What I’ve Learned While Riding in India
Three months ago, my husband Mat and I moved from New York to Bangalore, India. In New York, we cycled regularly, commuting to work by bike, meeting friends for morning laps in the park, racing and riding long on the weekends. We brought bikes to Bangalore, hoping to plug in to some cycling groups or clubs. Though there is a small but growing cycling scene in Bangalore, the groups are few, hard to find, and ride somewhat inconsistently. Thus far, we’ve just struck out on our own, and have learned a lot along the way.
Head out early
The first time we ventured out for a proper ride was late one weekday evening. We had RSVPed yes to a night ride on a meetup group, but the ride fell through, and the leader texted us to say it was cancelled. We decided to try riding on our own, and left our apartment around 9pm.
Traffic in Bangalore is absolutely insane by U.S. standards, with a ton of congestion and virtually no lane discipline. Though I commuted on the streets of Manhattan regularly when I lived in New York, for me riding in Bangalore traffic is not worth the trouble. I thought that by getting out on city streets late in the evening, the traffic would be less of an issue. I was highly disappointed. We only made it about 5km before we decided to cut our losses and go home.
Not willing to accept defeat easily, I decided that the best approach was to get out on a weekend morning before dawn, which is the only time when Bangalore streets are quiet. Mat agreed and we made a plan.
I planned the route for our first ride by borrowing sections of routes from a club called Bangalore Randonneurs. This is a group of cyclists who organize supported rides outside of Bangalore at distances of 200km, 300km, 400km, 500km, and 600km. I looked at the Strava route from one of these rides, shortened it, and varied it somewhat.
We woke up at 5:00am on a Saturday morning and, having readied the bikes the night before, suited up and headed out the door with bike lights on. We made the left hand turn out of our apartment complex and onto what, during daylight hours, is a frantically busy road, and were thrilled with what we found: utter silence. Not a car, pedestrian, wild dog, or cow was to be found, and we glided down the road and out of the city.
Always have eyewear
It was too dark to wear the sunglasses I had stuck in my helmet, but I immediately found myself wishing I had eyewear with clear lenses. Bangalore (and India generally) has a lot of ambient dust and pollution in the air, and as we sped down the road, I was catching flack of all sorts in my eyes.
White is not a great idea
I had also made the mistake of wearing my very favorite white Velocio jersey, thinking it would make me more visible to motorists. However, we hadn’t cleared Bangalore city limits before I had brown streaks down my jersey from all of the airborne crap we rode through.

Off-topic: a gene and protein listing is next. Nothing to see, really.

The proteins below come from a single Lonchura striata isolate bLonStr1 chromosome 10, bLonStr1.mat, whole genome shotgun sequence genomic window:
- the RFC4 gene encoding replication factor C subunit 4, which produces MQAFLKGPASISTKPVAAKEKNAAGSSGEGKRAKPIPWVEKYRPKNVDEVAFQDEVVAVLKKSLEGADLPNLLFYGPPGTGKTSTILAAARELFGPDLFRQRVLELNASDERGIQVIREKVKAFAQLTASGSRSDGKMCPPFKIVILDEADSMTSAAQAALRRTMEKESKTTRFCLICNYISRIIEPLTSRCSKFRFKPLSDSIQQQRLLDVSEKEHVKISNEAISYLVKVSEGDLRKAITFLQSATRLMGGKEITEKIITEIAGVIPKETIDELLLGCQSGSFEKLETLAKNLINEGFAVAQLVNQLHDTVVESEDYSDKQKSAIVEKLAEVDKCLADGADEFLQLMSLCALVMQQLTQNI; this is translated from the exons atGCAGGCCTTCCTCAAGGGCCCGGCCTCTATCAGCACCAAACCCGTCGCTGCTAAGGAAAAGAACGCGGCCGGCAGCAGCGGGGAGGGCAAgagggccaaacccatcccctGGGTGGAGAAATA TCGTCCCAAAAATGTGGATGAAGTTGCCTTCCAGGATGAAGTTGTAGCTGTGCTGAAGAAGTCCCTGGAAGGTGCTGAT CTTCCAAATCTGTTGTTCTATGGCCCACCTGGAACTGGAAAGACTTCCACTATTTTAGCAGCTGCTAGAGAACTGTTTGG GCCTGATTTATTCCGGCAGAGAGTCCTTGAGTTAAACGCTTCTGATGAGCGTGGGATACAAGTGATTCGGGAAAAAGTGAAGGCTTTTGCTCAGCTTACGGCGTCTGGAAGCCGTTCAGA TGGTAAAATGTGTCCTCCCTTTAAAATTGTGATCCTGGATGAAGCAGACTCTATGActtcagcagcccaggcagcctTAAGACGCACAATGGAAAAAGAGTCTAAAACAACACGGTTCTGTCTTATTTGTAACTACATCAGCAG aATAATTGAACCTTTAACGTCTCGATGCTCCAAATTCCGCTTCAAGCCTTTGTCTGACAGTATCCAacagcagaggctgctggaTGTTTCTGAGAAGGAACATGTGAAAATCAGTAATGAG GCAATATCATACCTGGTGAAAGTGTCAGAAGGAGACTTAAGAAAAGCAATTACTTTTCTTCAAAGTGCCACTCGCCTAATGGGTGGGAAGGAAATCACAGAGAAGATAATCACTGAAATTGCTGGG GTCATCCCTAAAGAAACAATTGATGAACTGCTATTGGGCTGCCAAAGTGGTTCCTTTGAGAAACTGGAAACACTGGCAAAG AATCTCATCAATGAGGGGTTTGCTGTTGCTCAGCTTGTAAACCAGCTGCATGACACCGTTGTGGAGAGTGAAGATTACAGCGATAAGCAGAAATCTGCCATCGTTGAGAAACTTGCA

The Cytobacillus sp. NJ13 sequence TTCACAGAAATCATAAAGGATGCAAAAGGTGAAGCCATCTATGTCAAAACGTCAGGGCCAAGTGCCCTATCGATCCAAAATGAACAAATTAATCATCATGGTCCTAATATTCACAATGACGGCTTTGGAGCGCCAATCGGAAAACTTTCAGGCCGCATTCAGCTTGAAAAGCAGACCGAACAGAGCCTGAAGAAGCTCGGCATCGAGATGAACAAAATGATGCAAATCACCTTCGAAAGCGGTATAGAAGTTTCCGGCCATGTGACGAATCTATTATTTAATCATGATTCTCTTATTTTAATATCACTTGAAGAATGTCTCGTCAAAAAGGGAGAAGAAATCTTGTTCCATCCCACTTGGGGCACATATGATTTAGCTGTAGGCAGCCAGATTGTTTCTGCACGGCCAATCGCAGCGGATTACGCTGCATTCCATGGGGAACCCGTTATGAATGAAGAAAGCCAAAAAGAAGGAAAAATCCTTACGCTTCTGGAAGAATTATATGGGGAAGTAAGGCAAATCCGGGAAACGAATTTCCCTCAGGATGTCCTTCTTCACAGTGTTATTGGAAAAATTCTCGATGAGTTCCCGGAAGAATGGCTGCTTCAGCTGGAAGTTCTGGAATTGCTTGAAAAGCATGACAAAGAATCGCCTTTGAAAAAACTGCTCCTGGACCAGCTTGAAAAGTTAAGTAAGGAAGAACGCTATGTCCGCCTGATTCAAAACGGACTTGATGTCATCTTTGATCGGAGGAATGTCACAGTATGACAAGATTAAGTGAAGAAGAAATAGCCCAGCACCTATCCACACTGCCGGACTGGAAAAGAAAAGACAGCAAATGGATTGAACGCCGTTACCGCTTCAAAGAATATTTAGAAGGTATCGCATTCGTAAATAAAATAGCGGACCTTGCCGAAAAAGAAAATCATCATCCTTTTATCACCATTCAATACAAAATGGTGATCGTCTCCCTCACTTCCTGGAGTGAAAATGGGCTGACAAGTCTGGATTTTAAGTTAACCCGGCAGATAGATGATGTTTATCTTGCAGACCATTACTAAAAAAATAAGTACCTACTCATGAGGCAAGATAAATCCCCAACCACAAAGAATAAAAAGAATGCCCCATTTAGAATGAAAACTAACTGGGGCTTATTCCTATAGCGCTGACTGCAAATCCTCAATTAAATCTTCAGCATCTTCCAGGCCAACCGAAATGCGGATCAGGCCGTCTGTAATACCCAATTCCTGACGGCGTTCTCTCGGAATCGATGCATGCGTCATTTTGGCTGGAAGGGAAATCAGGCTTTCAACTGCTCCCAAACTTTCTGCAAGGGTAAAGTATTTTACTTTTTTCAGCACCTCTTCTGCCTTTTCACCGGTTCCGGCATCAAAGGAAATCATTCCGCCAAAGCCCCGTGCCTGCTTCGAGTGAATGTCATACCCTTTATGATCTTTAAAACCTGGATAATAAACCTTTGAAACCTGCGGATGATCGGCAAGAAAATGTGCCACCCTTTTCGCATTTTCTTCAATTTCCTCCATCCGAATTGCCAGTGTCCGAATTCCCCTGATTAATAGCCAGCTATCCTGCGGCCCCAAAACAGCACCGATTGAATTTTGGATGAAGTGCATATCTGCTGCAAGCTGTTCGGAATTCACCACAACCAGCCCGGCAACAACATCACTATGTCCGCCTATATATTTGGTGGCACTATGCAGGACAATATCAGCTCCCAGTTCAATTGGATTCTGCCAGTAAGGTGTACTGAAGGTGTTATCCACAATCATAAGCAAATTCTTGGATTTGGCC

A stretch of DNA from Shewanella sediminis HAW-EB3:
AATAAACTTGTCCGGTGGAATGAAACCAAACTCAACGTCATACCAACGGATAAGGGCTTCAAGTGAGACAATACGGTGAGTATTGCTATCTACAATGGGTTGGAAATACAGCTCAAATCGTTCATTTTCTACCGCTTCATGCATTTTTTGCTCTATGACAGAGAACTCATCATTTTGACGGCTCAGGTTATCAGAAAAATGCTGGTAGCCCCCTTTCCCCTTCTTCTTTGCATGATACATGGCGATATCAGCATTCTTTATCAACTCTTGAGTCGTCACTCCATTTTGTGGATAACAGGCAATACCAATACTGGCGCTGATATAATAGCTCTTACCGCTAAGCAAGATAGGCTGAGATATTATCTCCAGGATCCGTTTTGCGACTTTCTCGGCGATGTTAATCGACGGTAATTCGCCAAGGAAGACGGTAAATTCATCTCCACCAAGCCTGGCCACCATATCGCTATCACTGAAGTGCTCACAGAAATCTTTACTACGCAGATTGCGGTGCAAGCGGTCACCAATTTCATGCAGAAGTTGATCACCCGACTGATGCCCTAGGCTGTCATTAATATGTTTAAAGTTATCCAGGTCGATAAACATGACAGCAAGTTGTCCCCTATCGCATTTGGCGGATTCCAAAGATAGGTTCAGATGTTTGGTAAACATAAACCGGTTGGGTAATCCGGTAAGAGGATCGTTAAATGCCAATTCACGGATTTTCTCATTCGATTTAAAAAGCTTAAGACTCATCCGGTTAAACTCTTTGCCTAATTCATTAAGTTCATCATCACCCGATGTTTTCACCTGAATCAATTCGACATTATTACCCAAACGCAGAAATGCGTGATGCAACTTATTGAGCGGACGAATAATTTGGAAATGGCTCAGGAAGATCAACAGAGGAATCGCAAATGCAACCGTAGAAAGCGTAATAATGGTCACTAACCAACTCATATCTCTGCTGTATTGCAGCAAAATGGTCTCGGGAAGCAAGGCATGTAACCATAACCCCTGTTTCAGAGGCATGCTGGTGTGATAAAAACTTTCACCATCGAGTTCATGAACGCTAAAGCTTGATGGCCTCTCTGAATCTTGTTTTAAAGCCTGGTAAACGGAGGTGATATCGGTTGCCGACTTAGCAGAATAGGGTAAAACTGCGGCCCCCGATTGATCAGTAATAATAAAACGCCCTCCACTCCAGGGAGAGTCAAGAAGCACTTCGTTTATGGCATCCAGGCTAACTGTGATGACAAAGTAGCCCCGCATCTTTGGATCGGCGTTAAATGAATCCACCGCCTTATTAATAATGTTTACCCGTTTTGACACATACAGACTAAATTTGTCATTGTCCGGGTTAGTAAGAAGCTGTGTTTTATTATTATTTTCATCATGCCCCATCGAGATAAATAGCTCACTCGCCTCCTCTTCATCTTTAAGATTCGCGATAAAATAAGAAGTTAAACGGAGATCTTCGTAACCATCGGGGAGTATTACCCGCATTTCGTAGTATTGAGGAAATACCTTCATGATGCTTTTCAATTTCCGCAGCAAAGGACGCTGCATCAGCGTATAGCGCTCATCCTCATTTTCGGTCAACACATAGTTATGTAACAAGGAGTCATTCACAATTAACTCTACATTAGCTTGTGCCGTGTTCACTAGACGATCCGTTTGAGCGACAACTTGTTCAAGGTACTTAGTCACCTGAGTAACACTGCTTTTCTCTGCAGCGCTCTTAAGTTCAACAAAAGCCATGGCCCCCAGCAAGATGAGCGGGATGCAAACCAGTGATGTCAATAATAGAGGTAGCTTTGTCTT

Don’t drink from your third bottle
As we cleared city limits, I reached down to take a drink from my bottle. I put it to my lips and took a swig of water, along with a mouthful of the dust that had accumulated on the mouthpiece. I quickly learned to wipe off the top of the bottle before drinking. I carry a third bottle in a cage on the underside of my downtube, and I learned that this third bottle should only be used for filling up the top two bottles, and I should never drink directly from it, lest I risk ingesting the gunk that kicks up from the road onto my downtube.
Eat the local food
Mat and I had foregone breakfast in lieu of getting out of the city as early as possible, so after about 15 miles we got hungry and decided to stop for a bite. We pulled over at a tea stall on the side of the road for some refreshment. We each got a chai, served piping hot in a tiny paper cup, some bananas (the local bananas are much smaller than your typical banana, and are best consumed in threes and fours) and some packaged biscuits. Indian spicy, milky chai is one of my favorite things about living here, but at a pit stop on a bike ride, it’s particularly refreshing.
Re-energized from our chai, we carried on. In 20 miles or so, as we rode into a small village of colorful houses and small storefronts, I spotted a guy selling fresh coconuts from a cart. We pulled over. I held up two fingers, and he grabbed two large green coconuts from his cart, took a scythe down off a hook on the side of the cart, and began hacking at the top of one of the coconuts. Once he hacked away a portion of the thick green flesh, he took a square chop to the end of it to create an opening. He stuck a straw in the top and handed it to me. I took a sip, and wouldn’t you know it, it tasted exactly like the coconut water you’d buy in the supermarket. Except that two servings of it cost us 50 rupees, which equates to less than a dollar.